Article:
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Dairy industry reaching desperation stakes

Tablelands dairy farmer Malcolm McGregor believes a price increase of 15-20 cents per litre of milk is what’s required to ensure the industry remains sustainable.

JULY 2020 will mark 20 years since the deregulation of the dairy industry, and all there is to show for it is a severe decrease in operational farms and profits right across the country.

While dairy farmers were rejoicing earlier this year after major supermarket chains Coles, Woolworths and ALDI increased their home brand milk prices by 10 cents a litre, the majority of dairy farmers still hold grave concerns that the industry is becoming less and less viable.

The Atherton Tablelands is no exception, with farmers in the region not receiving enough financial gain per litre of milk to cover the cost of production, minimum wage increase and the state’s drought-related uptick in grain price.

One such farmer who is firmly feeling the effects of the declining industry is third generation Jaggan dairy farmer Malcolm McGregor, who is calling for structural change to ensure dairy farming doesn’t become unviable.

“The dairy farming industry is in a state of desperation,” he said.

“It has reached a point where the milk is being brought in from cheaper areas, and all that has done is keep the price flat.

“To give you an indication of how much dairy farming is struggling, 1000 dairy cows from this region were sent to JBS in Townsville for slaughter.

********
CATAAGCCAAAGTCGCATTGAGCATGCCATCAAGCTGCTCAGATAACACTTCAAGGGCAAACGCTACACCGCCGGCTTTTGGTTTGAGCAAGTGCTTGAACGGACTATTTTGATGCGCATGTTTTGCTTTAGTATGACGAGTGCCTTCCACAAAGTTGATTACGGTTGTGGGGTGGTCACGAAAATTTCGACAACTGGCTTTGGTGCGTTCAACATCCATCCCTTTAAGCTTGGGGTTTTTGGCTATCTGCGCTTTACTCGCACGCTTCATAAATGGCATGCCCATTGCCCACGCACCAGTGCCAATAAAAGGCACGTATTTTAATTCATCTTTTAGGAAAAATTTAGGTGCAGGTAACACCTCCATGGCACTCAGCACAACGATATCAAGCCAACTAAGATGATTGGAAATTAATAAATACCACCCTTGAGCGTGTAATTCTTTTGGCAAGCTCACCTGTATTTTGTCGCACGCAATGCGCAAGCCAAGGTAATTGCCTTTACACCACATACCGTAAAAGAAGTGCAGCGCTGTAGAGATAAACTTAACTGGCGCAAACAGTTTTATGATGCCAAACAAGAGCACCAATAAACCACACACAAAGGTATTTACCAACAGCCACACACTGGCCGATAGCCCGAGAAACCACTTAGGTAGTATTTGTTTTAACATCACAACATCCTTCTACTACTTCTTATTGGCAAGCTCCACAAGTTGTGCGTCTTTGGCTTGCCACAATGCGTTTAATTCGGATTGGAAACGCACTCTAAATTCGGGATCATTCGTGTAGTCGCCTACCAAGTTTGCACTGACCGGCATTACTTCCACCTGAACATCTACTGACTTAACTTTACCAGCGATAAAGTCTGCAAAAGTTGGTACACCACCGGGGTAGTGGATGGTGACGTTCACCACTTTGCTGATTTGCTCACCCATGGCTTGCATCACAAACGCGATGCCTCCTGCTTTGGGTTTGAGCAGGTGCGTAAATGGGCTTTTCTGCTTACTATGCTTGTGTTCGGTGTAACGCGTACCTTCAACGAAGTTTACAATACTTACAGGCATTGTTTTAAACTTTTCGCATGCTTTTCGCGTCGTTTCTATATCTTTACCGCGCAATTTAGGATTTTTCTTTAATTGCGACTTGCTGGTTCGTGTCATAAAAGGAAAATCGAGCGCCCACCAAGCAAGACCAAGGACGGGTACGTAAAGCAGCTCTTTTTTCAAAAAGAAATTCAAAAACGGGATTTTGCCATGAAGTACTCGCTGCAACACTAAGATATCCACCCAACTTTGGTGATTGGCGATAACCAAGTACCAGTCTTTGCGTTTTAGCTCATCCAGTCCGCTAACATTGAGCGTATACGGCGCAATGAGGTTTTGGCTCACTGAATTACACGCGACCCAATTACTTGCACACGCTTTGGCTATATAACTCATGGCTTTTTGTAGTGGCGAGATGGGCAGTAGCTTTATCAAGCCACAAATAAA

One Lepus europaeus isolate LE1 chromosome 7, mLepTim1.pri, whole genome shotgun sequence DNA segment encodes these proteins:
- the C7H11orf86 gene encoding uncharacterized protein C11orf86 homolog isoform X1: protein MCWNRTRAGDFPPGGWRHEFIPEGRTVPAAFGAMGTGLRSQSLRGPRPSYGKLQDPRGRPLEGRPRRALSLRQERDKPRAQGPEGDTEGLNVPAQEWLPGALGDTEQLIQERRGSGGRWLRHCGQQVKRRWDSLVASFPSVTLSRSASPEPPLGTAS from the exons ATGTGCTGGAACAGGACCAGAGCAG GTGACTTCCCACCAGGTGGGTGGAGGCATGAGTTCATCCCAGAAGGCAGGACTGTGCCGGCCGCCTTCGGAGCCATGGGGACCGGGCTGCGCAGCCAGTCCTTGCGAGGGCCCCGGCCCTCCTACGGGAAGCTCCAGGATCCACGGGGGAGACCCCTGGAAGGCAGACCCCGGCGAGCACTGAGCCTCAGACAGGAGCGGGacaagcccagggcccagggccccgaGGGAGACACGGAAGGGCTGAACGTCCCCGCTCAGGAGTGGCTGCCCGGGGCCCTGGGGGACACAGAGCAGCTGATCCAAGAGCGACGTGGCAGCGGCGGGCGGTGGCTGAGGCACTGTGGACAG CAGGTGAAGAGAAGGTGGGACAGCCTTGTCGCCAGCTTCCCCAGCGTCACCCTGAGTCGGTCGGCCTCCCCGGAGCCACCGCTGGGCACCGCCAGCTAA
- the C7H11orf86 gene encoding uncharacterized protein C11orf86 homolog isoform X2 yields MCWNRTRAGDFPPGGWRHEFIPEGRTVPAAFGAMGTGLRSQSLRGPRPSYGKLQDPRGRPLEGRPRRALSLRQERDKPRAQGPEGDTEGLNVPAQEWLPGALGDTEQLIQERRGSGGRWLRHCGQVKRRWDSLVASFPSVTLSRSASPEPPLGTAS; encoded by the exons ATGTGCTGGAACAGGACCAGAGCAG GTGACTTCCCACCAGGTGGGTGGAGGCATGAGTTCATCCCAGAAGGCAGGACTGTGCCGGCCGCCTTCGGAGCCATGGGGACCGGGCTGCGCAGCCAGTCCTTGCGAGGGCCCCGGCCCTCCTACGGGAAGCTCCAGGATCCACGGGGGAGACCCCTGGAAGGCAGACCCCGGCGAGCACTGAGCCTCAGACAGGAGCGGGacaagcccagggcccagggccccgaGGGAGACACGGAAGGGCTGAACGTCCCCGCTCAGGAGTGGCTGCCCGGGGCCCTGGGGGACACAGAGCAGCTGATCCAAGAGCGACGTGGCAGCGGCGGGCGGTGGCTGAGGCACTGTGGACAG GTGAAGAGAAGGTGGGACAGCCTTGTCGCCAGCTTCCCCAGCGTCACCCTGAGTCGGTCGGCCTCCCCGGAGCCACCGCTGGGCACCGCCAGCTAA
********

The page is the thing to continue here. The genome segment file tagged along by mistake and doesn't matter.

“In addition, only enough milk was produced on the Tablelands to supply Ingham north – everything from Townsville and south had to be imported which is frightening.”

Mr McGregor said a price rise of 15-20 cents per litre of milk is what is required to ensure the dairy farming industry can remain sustainable and produce a profit.

“The major supermarkets increasing their home brand milk by 10 cents per litre was great; however the farmers saw less than three cents of that markup,” he said.

“With the cost of production, wages and feed bills rapidly going up, it is just becoming too hard.

“For myself, the cost of production is 62 cents per litre and I am only receiving 59 cents per litre in return.”

Mr McGregor said he hopes to see Parliament take a more proactive approach towards improving the earning capacity for farmers across the country.

“Not enough is being done,” he said.

“Those in government are using a wait and see configuration, and if they continue down that path it will be too late.

“We’re losing too many farms which will in turn mean dairy farming is no longer sustainable.”

Mr McGregor said despite the wonderful work from organisations who are lobbying on farmers’ behalf, he said he can’t see the industry securing the desired 15-20 cent per litre milk price increase anytime soon.

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